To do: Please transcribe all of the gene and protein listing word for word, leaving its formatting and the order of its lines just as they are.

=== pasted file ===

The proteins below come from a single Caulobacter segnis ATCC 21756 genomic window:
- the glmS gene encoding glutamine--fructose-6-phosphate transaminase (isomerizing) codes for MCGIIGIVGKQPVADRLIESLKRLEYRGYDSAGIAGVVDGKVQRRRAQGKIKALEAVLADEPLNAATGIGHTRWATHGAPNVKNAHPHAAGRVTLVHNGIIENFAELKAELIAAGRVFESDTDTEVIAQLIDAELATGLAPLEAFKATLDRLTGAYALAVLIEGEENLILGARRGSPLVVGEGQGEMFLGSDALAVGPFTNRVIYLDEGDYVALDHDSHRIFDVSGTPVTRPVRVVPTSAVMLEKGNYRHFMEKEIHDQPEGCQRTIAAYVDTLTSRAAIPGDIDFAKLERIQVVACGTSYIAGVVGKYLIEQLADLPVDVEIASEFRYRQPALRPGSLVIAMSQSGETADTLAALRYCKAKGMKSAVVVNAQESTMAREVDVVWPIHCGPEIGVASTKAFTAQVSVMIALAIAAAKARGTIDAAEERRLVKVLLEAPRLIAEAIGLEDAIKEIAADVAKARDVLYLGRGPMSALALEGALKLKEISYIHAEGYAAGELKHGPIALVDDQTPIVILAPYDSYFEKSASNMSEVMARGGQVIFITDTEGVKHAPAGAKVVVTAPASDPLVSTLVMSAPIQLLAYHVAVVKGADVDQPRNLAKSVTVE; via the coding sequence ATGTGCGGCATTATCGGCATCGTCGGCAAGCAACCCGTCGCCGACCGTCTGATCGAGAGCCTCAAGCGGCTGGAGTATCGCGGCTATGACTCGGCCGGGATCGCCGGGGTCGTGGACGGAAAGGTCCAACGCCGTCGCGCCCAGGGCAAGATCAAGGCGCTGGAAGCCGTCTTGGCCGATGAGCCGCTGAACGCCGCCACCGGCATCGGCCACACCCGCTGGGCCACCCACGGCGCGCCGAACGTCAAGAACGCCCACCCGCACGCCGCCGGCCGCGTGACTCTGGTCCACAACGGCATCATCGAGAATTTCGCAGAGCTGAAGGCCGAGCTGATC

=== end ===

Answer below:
The proteins below come from a single Caulobacter segnis ATCC 21756 genomic window:
- the glmS gene encoding glutamine--fructose-6-phosphate transaminase (isomerizing) codes for MCGIIGIVGKQPVADRLIESLKRLEYRGYDSAGIAGVVDGKVQRRRAQGKIKALEAVLADEPLNAATGIGHTRWATHGAPNVKNAHPHAAGRVTLVHNGIIENFAELKAELIAAGRVFESDTDTEVIAQLIDAELATGLAPLEAFKATLDRLTGAYALAVLIEGEENLILGARRGSPLVVGEGQGEMFLGSDALAVGPFTNRVIYLDEGDYVALDHDSHRIFDVSGTPVTRPVRVVPTSAVMLEKGNYRHFMEKEIHDQPEGCQRTIAAYVDTLTSRAAIPGDIDFAKLERIQVVACGTSYIAGVVGKYLIEQLADLPVDVEIASEFRYRQPALRPGSLVIAMSQSGETADTLAALRYCKAKGMKSAVVVNAQESTMAREVDVVWPIHCGPEIGVASTKAFTAQVSVMIALAIAAAKARGTIDAAEERRLVKVLLEAPRLIAEAIGLEDAIKEIAADVAKARDVLYLGRGPMSALALEGALKLKEISYIHAEGYAAGELKHGPIALVDDQTPIVILAPYDSYFEKSASNMSEVMARGGQVIFITDTEGVKHAPAGAKVVVTAPASDPLVSTLVMSAPIQLLAYHVAVVKGADVDQPRNLAKSVTVE; via the coding sequence ATGTGCGGCATTATCGGCATCGTCGGCAAGCAACCCGTCGCCGACCGTCTGATCGAGAGCCTCAAGCGGCTGGAGTATCGCGGCTATGACTCGGCCGGGATCGCCGGGGTCGTGGACGGAAAGGTCCAACGCCGTCGCGCCCAGGGCAAGATCAAGGCGCTGGAAGCCGTCTTGGCCGATGAGCCGCTGAACGCCGCCACCGGCATCGGCCACACCCGCTGGGCCACCCACGGCGCGCCGAACGTCAAGAACGCCCACCCGCACGCCGCCGGCCGCGTGACTCTGGTCCACAACGGCATCATCGAGAATTTCGCAGAGCTGAAGGCCGAGCTGATC